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Tribunal quashes Court of Inquiry against JCO

The Armed Forces Tribunal has quashed an Army probe for failing to observe rules in allowing a Junior Commissioned Officer to defend himself in a Court of Inquiry.



New Delhi: The Armed Forces Tribunal has
quashed an Army probe for failing to observe rules in allowing
a Junior Commissioned Officer to defend himself in a Court of
Inquiry, which was instituted to look into his complaints
against his Commanding Officer.

The CoI was initiated on June 21, 2008 to probe 14
allegations levelled by Subedar Ved Prakash against his
Commanding Officer Lt Col D D Manik in Jamnagar in Gujarat.

But at the end of it, while Manik was "supposedly
acquitted", authorities proceeded to take disciplinary action
against the JCO.

Observing that the CoI "did not inspire any confidence",
the Tribunal Bench headed by Justice S S Kulshreshtha said the
Army Rule 180 was not applied in case of Prakash.
Army Rule 180 allows its personnel to be present at the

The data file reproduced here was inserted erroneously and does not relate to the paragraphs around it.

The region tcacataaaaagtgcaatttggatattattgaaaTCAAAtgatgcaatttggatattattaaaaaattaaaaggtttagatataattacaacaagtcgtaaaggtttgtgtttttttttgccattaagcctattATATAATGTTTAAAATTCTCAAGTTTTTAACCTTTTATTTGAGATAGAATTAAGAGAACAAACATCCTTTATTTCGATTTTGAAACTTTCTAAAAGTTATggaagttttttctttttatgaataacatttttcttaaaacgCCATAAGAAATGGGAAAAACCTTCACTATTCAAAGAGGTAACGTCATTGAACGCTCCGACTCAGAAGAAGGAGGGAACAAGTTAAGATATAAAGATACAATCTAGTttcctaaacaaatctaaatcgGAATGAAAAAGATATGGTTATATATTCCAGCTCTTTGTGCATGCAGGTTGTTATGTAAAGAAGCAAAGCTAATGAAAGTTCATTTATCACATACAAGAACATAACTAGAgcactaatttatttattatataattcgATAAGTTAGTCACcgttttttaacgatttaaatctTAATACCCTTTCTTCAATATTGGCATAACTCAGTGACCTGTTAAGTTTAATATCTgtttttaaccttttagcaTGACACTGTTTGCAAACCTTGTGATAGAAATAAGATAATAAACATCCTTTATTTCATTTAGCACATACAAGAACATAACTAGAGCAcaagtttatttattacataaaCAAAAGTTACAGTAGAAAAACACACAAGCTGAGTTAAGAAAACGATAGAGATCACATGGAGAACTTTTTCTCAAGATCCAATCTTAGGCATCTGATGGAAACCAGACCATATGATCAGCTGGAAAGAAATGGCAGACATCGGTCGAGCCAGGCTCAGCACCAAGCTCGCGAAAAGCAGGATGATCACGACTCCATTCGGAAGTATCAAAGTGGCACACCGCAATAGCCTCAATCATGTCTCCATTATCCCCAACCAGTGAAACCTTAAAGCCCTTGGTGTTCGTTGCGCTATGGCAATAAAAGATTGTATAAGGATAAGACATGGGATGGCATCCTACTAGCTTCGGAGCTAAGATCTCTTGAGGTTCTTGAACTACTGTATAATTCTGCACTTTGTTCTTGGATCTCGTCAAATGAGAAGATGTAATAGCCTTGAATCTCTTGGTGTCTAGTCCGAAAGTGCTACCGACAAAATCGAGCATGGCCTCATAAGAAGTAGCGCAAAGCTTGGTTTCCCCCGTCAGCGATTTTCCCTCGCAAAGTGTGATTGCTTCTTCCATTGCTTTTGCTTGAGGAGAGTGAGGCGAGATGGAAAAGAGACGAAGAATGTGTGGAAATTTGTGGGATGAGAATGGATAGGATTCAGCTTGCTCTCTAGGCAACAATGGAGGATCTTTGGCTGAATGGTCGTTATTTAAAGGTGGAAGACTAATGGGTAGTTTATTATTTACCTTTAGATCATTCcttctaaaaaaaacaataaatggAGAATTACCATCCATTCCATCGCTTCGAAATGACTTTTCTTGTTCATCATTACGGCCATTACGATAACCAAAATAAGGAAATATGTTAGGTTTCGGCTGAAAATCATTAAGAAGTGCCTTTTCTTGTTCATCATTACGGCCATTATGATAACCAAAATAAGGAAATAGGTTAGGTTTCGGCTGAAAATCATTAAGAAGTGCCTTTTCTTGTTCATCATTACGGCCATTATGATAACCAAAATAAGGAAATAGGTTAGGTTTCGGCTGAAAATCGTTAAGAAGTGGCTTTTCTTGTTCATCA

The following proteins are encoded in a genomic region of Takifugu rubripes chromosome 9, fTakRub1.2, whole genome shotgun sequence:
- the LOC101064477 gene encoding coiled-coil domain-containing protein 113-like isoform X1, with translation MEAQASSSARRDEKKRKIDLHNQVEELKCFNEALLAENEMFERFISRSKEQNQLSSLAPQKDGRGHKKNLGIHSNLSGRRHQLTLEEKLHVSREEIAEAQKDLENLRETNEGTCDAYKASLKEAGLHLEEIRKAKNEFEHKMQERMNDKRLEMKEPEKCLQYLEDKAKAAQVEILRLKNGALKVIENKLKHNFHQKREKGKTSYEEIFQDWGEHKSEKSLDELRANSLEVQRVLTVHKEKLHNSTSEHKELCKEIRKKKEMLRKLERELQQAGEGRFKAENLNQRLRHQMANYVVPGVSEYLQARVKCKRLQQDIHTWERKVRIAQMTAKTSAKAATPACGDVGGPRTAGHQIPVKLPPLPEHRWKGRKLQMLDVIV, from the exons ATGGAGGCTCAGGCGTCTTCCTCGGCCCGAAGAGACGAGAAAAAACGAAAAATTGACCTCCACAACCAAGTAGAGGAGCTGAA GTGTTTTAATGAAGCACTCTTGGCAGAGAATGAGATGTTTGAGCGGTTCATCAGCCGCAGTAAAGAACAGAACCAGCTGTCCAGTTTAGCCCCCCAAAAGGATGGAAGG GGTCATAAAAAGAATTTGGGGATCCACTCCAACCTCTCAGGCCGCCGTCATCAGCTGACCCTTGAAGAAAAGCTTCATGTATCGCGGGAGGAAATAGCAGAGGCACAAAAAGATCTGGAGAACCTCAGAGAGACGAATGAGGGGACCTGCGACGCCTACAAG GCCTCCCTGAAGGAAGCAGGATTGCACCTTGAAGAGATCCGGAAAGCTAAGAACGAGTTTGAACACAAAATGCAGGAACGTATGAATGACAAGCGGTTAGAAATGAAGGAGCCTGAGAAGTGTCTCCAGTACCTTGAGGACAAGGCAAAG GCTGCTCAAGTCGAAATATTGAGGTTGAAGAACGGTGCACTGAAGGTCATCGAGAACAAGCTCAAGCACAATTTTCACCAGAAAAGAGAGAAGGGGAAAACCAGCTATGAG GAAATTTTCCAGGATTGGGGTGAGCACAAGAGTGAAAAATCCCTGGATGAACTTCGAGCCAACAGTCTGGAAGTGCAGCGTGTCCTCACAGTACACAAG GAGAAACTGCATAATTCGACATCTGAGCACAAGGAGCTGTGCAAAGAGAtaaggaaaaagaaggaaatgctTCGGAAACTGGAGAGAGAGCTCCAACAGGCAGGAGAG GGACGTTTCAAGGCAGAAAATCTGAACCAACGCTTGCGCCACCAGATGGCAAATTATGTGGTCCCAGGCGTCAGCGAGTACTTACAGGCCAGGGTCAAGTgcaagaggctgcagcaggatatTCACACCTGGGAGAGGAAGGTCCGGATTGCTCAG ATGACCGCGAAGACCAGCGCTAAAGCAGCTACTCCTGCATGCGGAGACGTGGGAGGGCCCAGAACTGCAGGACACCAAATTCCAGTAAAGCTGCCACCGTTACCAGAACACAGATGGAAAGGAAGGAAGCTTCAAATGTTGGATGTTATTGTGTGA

time when witnesses depose against them in CoIs and
cross-examine them.

"The present CoI could not form the basis to initiate
disciplinary proceedings against Prakash. Should any
proceedings be contemplated against him, a fresh CoI should be
constituted for such purpose," the Tribunal said.

It said Prakash was not given an opportunity to
cross-examine witnesses to defend himself and pointed out that
Army Rule 180 was "violated with impunity".
After being indicted by the CoI, Prakash in his plea had
contended that he was being victimised by authorities "without
complying with any mandatory provisions of law."

Prakash`s counsel had contended that 25 witnesses had
given their statements. Out of which some were submitted in
writing only and one of the witnesses had even sent his
statement by post, thereby not allowing the accused to
cross-examine or question them, he had argued.

On the written depositions by witnesses before the CoI,
the Bench said, "the aspect of merely handing over a written
statement instead of deposing as a witness before the CoI is a
new procedure which is at variance with the practice followed
in the armed forces."

The Tribunal asked the authorities to "ascertain whether
this revised and arbitrary procedure meets the requirements of
law, as mandated in the Army Act and Rules."

PTI

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